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Court Case Spotlight
Implications for Rights and Freedoms

Dufoof Case

Court / Presiding Judge

Aswan State Security Court Emergency Section

Procedural History

On December 12, 2017, the trial began. On April 7, 2019, the court issued its verdict.


When the court issued its verdict, it fined 25 defendants LE50,000 each (suspended sentence) and acquitted seven defendants.

Summary of Reasoning

This case dates back to a peaceful demonstration organized by a group of Nubians in which they were singing and playing on their dufoof (musical instruments) and demanding their constitutionally guaranteed right to return to their ancestral lands. The case involves the trial of 32 defendants, 25 of whom had been arrested for a period of time.

Anecdotal Notes

During a hunger strike staged by the defendants while they were still in detention, Nubian activist Gamal Sorour fell into a diabetic coma. Medical neglect by prison authorities led to his death while in detention in November 2017. This case was one of the first protest cases referred to State Security Emergency Court after a decree from the prime minister allowing referrals of such cases.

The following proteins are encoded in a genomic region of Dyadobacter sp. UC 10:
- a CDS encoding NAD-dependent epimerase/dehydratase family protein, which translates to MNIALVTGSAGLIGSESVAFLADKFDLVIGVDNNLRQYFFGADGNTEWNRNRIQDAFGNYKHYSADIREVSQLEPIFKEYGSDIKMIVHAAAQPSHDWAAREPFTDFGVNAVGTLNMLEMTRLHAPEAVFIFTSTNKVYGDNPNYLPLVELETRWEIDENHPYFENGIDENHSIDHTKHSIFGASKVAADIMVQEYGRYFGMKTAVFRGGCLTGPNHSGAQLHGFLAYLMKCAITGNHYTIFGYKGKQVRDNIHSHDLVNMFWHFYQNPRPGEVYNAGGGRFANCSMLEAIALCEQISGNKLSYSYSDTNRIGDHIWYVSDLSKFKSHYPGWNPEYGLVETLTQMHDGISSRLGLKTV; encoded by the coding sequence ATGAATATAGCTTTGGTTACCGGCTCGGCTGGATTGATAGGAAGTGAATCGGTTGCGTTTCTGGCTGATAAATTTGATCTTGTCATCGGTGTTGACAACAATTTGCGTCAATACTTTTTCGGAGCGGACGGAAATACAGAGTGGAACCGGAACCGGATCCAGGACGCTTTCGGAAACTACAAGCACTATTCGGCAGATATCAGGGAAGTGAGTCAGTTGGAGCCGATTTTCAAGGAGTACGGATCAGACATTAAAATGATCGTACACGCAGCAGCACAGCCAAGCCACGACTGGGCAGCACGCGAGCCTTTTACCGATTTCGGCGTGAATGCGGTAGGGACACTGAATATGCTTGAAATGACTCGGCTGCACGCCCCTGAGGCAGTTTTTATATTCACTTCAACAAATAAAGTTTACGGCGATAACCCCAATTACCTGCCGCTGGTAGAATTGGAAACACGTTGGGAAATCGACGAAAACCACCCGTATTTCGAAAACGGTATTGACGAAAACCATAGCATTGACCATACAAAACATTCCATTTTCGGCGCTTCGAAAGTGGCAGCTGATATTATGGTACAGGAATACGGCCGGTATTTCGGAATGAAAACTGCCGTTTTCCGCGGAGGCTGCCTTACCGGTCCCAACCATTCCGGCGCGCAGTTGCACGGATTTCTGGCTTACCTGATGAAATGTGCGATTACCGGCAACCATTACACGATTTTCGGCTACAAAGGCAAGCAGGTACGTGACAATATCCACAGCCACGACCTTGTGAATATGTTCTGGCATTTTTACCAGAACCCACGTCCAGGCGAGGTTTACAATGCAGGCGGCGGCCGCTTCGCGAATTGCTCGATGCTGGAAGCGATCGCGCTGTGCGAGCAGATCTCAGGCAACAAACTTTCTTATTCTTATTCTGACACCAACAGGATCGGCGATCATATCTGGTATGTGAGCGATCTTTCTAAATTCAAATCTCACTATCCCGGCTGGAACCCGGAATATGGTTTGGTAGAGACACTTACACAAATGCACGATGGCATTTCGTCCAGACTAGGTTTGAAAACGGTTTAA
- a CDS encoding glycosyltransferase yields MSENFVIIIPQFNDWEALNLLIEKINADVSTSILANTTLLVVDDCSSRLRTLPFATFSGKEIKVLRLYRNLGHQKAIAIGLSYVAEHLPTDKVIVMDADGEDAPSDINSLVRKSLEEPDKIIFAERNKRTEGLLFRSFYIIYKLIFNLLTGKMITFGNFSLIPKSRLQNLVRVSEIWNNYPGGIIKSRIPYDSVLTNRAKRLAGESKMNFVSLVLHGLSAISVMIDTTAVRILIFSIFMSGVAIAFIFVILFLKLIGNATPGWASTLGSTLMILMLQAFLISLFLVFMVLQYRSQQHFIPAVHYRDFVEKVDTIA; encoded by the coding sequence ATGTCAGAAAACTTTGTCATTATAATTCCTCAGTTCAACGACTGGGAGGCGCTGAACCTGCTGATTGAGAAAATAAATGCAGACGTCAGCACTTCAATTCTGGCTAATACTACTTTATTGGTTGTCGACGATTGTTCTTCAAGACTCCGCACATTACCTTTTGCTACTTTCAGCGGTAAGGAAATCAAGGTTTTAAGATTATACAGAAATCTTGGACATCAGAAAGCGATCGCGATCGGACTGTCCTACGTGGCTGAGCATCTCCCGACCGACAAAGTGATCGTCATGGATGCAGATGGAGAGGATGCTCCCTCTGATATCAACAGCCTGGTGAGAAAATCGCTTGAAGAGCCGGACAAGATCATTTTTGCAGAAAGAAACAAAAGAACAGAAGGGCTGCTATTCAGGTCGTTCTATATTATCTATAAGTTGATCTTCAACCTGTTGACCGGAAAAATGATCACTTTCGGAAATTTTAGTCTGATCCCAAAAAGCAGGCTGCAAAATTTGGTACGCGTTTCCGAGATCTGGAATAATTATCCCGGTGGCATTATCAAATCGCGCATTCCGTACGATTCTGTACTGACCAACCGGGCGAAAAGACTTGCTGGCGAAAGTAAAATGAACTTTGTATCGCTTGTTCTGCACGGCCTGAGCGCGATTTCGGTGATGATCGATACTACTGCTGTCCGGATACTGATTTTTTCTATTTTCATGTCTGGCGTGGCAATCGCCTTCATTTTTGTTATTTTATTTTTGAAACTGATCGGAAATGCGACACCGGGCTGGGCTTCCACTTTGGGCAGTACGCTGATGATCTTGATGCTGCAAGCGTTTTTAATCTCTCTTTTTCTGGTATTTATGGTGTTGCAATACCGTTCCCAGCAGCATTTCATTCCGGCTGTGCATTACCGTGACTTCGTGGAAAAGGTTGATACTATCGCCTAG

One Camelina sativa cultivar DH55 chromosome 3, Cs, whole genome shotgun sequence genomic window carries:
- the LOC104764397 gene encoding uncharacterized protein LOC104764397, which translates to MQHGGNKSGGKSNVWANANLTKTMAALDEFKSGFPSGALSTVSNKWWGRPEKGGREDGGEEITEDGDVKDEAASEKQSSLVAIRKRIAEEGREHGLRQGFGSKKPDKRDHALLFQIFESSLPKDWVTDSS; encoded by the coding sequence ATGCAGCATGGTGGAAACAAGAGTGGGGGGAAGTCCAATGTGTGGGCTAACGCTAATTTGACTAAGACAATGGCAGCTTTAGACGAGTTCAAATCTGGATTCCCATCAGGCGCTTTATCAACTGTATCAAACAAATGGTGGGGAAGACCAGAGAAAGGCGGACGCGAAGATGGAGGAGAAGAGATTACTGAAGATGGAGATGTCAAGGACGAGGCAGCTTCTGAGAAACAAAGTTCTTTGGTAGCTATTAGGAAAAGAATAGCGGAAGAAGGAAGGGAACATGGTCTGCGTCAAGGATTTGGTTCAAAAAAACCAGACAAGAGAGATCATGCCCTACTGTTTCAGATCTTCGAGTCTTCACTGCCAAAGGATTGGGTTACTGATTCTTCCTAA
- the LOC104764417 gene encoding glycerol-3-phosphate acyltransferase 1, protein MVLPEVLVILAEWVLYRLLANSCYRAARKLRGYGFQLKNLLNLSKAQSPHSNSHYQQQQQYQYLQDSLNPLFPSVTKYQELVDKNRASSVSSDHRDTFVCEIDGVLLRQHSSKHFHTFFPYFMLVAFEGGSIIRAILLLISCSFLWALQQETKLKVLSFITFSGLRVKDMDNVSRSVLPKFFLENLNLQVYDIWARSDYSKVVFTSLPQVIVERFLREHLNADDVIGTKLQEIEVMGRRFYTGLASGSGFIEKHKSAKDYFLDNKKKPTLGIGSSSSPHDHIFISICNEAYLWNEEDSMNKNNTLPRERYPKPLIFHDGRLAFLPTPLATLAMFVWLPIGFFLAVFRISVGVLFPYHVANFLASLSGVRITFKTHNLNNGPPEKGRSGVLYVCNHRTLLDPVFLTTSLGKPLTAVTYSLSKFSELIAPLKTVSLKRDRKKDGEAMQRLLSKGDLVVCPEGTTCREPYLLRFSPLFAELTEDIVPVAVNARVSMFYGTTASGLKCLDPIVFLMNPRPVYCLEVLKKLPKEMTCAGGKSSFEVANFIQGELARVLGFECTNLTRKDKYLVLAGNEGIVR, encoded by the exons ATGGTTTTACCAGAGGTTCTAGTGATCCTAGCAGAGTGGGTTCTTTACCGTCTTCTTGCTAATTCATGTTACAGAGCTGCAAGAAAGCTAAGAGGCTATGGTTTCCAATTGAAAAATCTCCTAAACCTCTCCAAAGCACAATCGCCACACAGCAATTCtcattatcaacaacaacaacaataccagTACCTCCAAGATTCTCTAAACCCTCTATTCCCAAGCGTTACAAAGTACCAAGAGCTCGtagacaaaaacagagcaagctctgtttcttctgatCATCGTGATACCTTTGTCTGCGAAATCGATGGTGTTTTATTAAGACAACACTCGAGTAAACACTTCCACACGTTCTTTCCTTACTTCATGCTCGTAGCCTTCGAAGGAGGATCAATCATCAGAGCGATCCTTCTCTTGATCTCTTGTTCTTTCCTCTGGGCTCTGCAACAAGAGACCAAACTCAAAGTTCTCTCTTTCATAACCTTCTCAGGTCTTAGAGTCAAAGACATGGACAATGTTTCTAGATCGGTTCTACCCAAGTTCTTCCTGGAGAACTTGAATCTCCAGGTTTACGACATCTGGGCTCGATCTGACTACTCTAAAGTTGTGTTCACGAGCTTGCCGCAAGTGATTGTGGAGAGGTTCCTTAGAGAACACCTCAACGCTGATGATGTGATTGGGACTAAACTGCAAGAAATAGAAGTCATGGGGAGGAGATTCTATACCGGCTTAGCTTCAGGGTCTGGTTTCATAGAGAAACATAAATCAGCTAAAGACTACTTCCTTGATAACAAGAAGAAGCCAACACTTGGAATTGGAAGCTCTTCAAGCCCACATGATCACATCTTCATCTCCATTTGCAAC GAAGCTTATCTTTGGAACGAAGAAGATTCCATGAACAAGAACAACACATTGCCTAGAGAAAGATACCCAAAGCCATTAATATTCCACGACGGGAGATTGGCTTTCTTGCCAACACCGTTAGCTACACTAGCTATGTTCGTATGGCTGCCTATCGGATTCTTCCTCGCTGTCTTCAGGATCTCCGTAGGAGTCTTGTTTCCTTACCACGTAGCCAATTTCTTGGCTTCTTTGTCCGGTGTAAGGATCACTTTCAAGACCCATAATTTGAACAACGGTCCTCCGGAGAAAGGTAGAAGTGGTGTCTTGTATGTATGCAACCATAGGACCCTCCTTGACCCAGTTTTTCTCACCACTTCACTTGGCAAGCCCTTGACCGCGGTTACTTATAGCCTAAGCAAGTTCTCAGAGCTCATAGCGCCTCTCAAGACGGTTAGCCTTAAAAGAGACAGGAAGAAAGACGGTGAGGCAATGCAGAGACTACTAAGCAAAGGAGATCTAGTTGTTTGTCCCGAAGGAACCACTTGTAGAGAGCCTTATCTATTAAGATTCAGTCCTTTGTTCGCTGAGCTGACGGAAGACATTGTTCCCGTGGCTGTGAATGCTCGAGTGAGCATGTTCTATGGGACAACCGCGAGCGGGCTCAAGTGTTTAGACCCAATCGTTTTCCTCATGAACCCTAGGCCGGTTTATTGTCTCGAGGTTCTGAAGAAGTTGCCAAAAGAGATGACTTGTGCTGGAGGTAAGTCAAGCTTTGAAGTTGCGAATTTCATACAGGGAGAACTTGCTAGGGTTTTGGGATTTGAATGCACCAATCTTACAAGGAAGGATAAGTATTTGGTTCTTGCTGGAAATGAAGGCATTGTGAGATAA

Legal & Judicial Implications

This case raises important questions on the failure of the Egyptian state to protect its minorities and honor the constitutionally guaranteed right of Nubians to return to their ancestral lands. For authorities to crackdown against a group of people who are peacefully exercising their right to assemble, while demanding something guaranteed to them by the Egyptian Constitution, raises many important questions on freedom of expression, assembly, and association, as well as their right to be free from discrimination. Further, the fact that this case, which involves basic rights, is being tried before the State Security Emergency Court system brings to light the problematic due process aspects of emergency courts and implicates the rights of such citizens to be afforded a fair, non-politicized trial.